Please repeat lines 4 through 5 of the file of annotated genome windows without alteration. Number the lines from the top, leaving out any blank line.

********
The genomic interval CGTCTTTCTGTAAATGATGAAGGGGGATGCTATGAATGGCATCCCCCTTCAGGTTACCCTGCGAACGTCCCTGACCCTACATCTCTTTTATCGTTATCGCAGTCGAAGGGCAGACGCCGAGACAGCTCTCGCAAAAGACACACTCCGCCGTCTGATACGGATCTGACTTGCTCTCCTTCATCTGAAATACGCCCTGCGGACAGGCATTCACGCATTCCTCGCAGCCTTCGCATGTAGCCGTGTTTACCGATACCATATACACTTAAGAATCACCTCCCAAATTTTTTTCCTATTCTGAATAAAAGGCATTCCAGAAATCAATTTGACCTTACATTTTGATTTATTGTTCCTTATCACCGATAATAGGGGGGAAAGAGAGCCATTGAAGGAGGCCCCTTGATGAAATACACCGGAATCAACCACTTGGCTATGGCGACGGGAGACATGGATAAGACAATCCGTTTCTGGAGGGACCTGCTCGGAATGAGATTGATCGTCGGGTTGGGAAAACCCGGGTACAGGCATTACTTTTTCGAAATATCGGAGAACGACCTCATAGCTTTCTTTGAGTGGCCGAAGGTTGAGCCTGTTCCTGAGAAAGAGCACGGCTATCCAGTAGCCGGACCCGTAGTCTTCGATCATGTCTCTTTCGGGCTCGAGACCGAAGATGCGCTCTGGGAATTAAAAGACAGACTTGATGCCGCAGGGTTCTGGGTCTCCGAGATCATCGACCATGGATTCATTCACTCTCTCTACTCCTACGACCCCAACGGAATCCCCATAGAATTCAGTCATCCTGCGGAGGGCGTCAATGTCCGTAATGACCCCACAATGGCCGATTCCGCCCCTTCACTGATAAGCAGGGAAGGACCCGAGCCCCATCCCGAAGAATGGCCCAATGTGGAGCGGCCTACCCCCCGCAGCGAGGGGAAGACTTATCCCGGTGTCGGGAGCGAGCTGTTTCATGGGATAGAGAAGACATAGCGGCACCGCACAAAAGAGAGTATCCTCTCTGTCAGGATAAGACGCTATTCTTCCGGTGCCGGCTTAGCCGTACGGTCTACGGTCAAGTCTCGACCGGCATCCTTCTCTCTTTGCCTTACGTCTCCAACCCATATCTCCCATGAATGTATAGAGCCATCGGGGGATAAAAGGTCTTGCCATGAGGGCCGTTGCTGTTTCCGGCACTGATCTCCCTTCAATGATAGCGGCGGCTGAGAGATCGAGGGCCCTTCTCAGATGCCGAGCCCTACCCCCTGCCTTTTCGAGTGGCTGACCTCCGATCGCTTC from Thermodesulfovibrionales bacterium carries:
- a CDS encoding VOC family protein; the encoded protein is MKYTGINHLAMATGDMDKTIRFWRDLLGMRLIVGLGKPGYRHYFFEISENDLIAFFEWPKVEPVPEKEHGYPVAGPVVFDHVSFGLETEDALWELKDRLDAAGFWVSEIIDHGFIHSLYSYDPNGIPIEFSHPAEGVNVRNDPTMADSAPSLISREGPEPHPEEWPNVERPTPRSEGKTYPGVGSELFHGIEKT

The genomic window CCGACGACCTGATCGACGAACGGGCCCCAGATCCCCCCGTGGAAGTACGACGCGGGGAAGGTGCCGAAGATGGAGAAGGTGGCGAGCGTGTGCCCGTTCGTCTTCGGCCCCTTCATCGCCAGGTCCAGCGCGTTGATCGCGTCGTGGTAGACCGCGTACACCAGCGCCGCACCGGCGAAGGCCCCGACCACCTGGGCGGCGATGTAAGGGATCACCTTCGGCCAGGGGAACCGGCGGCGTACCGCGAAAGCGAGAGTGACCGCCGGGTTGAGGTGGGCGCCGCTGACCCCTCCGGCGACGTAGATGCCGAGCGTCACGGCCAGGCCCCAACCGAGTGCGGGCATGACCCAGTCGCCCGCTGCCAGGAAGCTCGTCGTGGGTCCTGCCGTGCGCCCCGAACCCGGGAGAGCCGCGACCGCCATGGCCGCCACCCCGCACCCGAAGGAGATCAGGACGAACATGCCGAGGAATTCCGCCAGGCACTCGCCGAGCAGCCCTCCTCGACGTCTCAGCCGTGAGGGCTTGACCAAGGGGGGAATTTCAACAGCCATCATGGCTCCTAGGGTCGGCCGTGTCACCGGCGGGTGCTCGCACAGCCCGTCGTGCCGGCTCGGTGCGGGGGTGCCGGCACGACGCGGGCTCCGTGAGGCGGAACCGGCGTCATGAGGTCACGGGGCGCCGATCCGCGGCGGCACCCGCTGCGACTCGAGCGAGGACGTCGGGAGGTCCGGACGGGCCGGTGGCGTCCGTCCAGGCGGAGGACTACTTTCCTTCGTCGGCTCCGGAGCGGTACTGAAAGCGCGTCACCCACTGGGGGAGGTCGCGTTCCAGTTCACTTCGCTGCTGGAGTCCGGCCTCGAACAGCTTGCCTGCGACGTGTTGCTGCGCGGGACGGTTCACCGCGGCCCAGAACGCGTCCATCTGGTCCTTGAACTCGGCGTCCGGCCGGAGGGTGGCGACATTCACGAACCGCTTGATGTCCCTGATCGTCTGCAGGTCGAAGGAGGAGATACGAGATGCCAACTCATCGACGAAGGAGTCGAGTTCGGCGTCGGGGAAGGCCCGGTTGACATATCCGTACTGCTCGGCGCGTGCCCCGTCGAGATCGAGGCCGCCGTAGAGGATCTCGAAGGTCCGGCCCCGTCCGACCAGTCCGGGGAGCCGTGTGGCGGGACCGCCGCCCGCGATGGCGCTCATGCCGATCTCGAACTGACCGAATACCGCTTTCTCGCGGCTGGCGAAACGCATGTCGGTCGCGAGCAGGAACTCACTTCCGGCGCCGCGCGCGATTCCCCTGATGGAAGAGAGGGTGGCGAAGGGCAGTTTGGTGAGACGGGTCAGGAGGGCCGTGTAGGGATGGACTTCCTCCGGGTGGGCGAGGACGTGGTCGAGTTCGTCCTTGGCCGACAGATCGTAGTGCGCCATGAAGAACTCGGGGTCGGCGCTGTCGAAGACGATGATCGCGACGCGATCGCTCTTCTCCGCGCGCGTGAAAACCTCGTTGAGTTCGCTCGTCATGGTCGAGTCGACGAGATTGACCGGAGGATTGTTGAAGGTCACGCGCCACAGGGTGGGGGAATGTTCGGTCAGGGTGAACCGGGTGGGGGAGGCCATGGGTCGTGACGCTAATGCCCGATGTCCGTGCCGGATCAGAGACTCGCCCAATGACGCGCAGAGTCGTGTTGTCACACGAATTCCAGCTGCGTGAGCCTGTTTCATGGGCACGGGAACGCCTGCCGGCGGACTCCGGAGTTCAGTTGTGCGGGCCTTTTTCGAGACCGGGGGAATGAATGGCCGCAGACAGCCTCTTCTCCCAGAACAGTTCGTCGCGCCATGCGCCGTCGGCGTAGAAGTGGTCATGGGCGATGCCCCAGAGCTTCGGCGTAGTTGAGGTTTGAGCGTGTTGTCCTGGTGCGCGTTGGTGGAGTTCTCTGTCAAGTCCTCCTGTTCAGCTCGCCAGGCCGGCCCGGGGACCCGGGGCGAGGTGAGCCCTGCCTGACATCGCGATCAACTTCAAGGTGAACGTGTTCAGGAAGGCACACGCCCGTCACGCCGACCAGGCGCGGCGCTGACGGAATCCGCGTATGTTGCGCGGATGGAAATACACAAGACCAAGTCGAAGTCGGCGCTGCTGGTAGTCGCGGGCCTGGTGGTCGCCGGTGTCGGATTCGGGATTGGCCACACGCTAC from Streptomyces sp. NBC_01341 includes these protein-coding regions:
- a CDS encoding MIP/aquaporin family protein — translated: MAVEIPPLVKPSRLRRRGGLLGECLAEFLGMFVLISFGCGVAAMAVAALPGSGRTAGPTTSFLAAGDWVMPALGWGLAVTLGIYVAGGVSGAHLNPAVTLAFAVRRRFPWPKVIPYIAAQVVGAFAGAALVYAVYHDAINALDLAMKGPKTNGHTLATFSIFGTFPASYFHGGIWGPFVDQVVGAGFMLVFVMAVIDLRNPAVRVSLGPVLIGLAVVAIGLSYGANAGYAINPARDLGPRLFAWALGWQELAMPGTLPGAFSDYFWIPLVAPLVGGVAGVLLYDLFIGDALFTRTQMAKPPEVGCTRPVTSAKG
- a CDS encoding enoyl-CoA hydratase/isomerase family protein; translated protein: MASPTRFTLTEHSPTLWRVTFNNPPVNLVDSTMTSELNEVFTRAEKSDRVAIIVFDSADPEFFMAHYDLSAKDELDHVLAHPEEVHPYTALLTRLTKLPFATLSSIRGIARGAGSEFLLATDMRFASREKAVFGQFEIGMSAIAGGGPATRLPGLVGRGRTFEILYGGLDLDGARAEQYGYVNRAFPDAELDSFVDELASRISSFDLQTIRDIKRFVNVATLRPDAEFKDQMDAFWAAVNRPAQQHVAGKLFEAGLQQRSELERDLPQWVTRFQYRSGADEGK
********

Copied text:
- a CDS encoding MIP/aquaporin family protein — translated: MAVEIPPLVKPSRLRRRGGLLGECLAEFLGMFVLISFGCGVAAMAVAALPGSGRTAGPTTSFLAAGDWVMPALGWGLAVTLGIYVAGGVSGAHLNPAVTLAFAVRRRFPWPKVIPYIAAQVVGAFAGAALVYAVYHDAINALDLAMKGPKTNGHTLATFSIFGTFPASYFHGGIWGPFVDQVVGAGFMLVFVMAVIDLRNPAVRVSLGPVLIGLAVVAIGLSYGANAGYAINPARDLGPRLFAWALGWQELAMPGTLPGAFSDYFWIPLVAPLVGGVAGVLLYDLFIGDALFTRTQMAKPPEVGCTRPVTSAKG
- a CDS encoding enoyl-CoA hydratase/isomerase family protein; translated protein: MASPTRFTLTEHSPTLWRVTFNNPPVNLVDSTMTSELNEVFTRAEKSDRVAIIVFDSADPEFFMAHYDLSAKDELDHVLAHPEEVHPYTALLTRLTKLPFATLSSIRGIARGAGSEFLLATDMRFASREKAVFGQFEIGMSAIAGGGPATRLPGLVGRGRTFEILYGGLDLDGARAEQYGYVNRAFPDAELDSFVDELASRISSFDLQTIRDIKRFVNVATLRPDAEFKDQMDAFWAAVNRPAQQHVAGKLFEAGLQQRSELERDLPQWVTRFQYRSGADEGK